Tag: motor

Zip-Tie Those Motors

Here’s a tip from the experienced teams: remove all the screws from your robot’s motors, and instead hold it all together with a large zip tie. This method allows super-fast swapping out of motors and gears, and allows quick access to cool down your motors in between matches.

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Competition Inspection: PTC Test

VEX Worlds and certain local tournaments include a “PTC test” on robot motors to ensure they have not been illegally modified. Here’s the details.

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Motor Ports 1 & 10 – Way Different!

Today I want to relay some more useful information from the awesome jpearman on the VEX Forum regarding motor ports 1 & 10 that will affect the way you’ll want to allocate ports in your robot design. I seem to be writing encyclopedic posts lately, so here’s today’s table of contents: Inside the cortex: 2 CPUs […]

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What is slew rate? A good thing to know.

Slew rate refers to a programming method to slowly increase the power to a VEX motor, in measured steps over a set period of time, to reduce the possibility of current spikes which can trip the motor’s internal circuit breaker.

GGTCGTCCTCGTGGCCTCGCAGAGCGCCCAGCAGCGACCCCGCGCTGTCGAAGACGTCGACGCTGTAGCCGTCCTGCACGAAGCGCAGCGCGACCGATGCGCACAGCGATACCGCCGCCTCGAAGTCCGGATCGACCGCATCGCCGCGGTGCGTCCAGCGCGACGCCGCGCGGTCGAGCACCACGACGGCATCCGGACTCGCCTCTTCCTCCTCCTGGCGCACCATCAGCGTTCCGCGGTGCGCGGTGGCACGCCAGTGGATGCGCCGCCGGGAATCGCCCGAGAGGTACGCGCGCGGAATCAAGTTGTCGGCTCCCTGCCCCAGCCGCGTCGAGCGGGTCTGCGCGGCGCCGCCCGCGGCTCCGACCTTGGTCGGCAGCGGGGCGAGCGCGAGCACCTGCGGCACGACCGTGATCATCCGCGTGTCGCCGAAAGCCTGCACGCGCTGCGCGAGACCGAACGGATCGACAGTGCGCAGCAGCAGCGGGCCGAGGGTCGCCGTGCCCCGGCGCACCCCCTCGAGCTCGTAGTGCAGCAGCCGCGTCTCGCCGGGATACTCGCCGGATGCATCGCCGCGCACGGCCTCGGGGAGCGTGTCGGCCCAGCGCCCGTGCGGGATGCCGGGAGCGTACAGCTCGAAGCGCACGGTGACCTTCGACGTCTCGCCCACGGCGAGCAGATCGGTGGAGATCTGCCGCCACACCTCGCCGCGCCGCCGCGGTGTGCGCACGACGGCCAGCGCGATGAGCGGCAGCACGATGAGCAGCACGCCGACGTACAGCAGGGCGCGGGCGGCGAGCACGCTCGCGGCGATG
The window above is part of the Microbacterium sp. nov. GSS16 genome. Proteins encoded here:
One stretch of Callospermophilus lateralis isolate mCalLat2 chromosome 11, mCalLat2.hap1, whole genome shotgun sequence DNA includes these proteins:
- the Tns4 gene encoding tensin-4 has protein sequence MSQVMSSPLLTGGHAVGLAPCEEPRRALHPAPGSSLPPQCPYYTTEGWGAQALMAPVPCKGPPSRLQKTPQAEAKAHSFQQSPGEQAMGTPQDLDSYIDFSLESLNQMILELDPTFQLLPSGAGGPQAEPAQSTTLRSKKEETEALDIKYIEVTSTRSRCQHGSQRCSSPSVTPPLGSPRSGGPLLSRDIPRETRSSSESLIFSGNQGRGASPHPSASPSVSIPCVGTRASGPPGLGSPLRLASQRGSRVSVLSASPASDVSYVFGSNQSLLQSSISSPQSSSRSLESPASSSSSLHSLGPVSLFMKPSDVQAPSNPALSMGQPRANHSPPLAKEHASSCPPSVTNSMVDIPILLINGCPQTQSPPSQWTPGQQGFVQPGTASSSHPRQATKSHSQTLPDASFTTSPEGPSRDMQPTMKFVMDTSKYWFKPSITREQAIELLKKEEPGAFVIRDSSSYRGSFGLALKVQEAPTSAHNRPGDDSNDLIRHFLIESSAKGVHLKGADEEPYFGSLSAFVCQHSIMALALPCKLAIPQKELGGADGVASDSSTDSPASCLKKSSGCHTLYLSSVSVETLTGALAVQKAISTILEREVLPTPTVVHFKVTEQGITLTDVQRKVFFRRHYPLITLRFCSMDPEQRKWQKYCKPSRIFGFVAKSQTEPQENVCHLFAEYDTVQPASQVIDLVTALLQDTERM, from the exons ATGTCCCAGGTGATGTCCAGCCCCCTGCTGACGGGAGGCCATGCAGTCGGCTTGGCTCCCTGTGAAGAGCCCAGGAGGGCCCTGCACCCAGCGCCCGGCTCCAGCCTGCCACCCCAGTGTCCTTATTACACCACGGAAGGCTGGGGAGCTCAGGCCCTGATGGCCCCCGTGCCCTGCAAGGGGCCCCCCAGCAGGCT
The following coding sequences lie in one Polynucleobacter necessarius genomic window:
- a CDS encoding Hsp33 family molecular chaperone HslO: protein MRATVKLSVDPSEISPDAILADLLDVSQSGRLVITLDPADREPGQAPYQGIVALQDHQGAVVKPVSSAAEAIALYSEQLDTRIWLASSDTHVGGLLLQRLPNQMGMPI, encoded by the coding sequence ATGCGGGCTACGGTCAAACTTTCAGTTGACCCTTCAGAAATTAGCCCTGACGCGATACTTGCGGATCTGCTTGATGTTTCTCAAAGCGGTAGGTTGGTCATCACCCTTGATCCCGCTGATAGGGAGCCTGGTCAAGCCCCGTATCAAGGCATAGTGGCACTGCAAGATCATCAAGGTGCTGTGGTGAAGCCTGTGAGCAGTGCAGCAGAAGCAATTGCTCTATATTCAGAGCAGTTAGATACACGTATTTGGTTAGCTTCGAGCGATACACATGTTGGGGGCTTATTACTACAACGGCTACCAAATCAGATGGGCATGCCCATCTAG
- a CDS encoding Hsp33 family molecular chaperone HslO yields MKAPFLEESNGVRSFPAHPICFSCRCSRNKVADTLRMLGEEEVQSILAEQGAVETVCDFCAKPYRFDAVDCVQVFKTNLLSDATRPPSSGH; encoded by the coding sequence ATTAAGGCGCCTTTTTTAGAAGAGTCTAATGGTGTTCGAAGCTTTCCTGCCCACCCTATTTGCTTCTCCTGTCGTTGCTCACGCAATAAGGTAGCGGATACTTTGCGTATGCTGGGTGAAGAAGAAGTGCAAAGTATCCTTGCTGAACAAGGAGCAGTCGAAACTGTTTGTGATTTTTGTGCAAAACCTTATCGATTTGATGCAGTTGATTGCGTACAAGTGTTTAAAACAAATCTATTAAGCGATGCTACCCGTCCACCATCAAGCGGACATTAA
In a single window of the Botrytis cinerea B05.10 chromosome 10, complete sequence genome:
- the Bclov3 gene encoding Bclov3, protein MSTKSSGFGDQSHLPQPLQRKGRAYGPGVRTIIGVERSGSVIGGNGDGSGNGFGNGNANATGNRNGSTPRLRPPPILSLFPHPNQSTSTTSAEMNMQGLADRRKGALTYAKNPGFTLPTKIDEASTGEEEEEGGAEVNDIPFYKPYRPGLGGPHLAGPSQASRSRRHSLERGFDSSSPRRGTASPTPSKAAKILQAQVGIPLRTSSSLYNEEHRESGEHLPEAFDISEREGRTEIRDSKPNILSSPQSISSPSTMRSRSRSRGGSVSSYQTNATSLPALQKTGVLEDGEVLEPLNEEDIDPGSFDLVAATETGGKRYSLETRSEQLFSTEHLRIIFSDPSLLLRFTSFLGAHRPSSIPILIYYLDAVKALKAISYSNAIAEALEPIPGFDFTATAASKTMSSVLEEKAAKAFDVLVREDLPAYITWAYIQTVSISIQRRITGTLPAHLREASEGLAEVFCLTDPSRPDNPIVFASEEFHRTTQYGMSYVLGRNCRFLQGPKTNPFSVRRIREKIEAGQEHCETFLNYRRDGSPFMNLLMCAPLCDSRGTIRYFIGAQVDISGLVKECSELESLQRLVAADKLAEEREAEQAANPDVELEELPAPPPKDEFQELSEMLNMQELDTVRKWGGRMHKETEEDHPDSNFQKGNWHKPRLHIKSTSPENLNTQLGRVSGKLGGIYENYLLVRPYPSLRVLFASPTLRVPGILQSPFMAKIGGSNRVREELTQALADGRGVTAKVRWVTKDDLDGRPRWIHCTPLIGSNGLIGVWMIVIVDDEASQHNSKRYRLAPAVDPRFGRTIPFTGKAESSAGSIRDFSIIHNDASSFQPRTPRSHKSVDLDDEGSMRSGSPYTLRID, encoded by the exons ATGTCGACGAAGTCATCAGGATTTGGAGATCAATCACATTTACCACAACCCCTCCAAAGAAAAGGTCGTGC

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Motor Overload

My final post for this Thanksgiving weekend. I think that being able to identify motor overload is one of the more useful things that a coach or mentor can do, as it often points to a design flaw — and the sooner those can be identified, the better!

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VEX Motors

In response to a Facebook request, I’ve made a deeper dive into how motors work. Here is an explanation of voltage, current, torque, and speed in layman’s terms.

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Motor Gears

Don’t be afraid to open up your motors to check out the gears when things don’t sound right. Here’s a primer on what you’ll find when you open up a VEX motor and how to figure out if there’s something wrong.

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Motor Ports: Spread Out the Load

Spread out your motors across motor ports 1 through 10 for best performance.

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What Are Motor Controllers?

Why do some motor ports on the cortex have 2-prong plugs and some have 3-prong plugs? What are those little plastic doo-dads that connect the motor to the cortex? How do they work? When do I need them? Read on for a short primer on motor controllers!

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